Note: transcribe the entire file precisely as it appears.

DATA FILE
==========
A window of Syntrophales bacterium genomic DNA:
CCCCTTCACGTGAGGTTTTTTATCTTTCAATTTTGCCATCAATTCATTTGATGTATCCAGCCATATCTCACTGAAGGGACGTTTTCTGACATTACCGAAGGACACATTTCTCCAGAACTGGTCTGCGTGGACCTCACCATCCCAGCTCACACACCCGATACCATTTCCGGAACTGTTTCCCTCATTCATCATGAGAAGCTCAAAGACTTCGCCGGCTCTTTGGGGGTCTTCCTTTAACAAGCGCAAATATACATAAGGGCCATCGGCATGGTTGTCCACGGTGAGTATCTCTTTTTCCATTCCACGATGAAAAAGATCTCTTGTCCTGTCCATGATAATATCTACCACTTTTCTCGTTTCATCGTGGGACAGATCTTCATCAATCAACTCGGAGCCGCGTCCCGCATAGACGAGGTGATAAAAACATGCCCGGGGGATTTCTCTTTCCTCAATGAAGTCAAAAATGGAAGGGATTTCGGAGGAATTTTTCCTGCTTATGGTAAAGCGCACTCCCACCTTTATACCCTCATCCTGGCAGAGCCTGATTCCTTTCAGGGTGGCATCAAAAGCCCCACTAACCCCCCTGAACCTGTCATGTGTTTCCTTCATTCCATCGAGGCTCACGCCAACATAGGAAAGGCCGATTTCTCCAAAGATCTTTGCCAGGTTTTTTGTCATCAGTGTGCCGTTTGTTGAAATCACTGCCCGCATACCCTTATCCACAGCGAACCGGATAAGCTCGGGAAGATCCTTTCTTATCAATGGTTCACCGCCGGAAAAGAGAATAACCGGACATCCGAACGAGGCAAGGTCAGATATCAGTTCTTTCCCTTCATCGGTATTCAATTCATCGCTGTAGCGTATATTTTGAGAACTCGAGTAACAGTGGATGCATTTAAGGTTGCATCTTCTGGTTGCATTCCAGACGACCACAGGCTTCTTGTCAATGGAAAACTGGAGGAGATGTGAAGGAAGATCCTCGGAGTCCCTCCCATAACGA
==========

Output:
A window of Syntrophales bacterium genomic DNA:
CCCCTTCACGTGAGGTTTTTTATCTTTCAATTTTGCCATCAATTCATTTGATGTATCCAGCCATATCTCACTGAAGGGACGTTTTCTGACATTACCGAAGGACACATTTCTCCAGAACTGGTCTGCGTGGACCTCACCATCCCAGCTCACACACCCGATACCATTTCCGGAACTGTTTCCCTCATTCATCATGAGAAGCTCAAAGACTTCGCCGGCTCTTTGGGGGTCTTCCTTTAACAAGCGCAAATATACATAAGGGCCATCGGCATGGTTGTCCACGGTGAGTATCTCTTTTTCCATTCCACGATGAAAAAGATCTCTTGTCCTGTCCATGATAATATCTACCACTTTTCTCGTTTCATCGTGGGACAGATCTTCATCAATCAACTCGGAGCCGCGTCCCGCATAGACGAGGTGATAAAAACATGCCCGGGGGATTTCTCTTTCCTCAATGAAGTCAAAAATGGAAGGGATTTCGGAGGAATTTTTCCTGCTTATGGTAAAGCGCACTCCCACCTTTATACCCTCATCCTGGCAGAGCCTGATTCCTTTCAGGGTGGCATCAAAAGCCCCACTAACCCCCCTGAACCTGTCATGTGTTTCCTTCATTCCATCGAGGCTCACGCCAACATAGGAAAGGCCGATTTCTCCAAAGATCTTTGCCAGGTTTTTTGTCATCAGTGTGCCGTTTGTTGAAATCACTGCCCGCATACCCTTATCCACAGCGAACCGGATAAGCTCGGGAAGATCCTTTCTTATCAATGGTTCACCGCCGGAAAAGAGAATAACCGGACATCCGAACGAGGCAAGGTCAGATATCAGTTCTTTCCCTTCATCGGTATTCAATTCATCGCTGTAGCGTATATTTTGAGAACTCGAGTAACAGTGGATGCATTTAAGGTTGCATCTTCTGGTTGCATTCCAGACGACCACAGGCTTCTTGTCAATGGAAAACTGGAGGAGATGTGAAGGAAGATCCTCGGAGTCCCTCCCATAACGA